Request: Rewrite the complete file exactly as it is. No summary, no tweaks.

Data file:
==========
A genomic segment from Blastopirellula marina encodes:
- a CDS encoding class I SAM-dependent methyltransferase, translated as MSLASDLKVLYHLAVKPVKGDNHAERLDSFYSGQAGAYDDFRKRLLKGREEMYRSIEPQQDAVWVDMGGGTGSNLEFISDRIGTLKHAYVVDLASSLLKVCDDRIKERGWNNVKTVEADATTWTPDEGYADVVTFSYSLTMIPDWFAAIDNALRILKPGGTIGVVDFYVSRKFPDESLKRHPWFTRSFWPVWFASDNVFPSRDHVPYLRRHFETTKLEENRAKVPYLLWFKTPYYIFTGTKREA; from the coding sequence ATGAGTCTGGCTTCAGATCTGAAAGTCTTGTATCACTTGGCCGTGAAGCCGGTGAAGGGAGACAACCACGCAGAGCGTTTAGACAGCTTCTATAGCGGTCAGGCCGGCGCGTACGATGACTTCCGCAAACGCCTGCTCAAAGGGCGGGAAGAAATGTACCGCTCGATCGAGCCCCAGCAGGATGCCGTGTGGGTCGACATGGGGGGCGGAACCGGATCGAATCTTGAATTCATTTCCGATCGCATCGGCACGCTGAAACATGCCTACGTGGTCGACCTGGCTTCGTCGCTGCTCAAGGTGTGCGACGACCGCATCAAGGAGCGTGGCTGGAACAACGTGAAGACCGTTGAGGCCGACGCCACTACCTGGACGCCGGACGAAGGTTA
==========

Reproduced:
A genomic segment from Blastopirellula marina encodes:
- a CDS encoding class I SAM-dependent methyltransferase, translated as MSLASDLKVLYHLAVKPVKGDNHAERLDSFYSGQAGAYDDFRKRLLKGREEMYRSIEPQQDAVWVDMGGGTGSNLEFISDRIGTLKHAYVVDLASSLLKVCDDRIKERGWNNVKTVEADATTWTPDEGYADVVTFSYSLTMIPDWFAAIDNALRILKPGGTIGVVDFYVSRKFPDESLKRHPWFTRSFWPVWFASDNVFPSRDHVPYLRRHFETTKLEENRAKVPYLLWFKTPYYIFTGTKREA; from the coding sequence ATGAGTCTGGCTTCAGATCTGAAAGTCTTGTATCACTTGGCCGTGAAGCCGGTGAAGGGAGACAACCACGCAGAGCGTTTAGACAGCTTCTATAGCGGTCAGGCCGGCGCGTACGATGACTTCCGCAAACGCCTGCTCAAAGGGCGGGAAGAAATGTACCGCTCGATCGAGCCCCAGCAGGATGCCGTGTGGGTCGACATGGGGGGCGGAACCGGATCGAATCTTGAATTCATTTCCGATCGCATCGGCACGCTGAAACATGCCTACGTGGTCGACCTGGCTTCGTCGCTGCTCAAGGTGTGCGACGACCGCATCAAGGAGCGTGGCTGGAACAACGTGAAGACCGTTGAGGCCGACGCCACTACCTGGACGCCGGACGAAGGTTA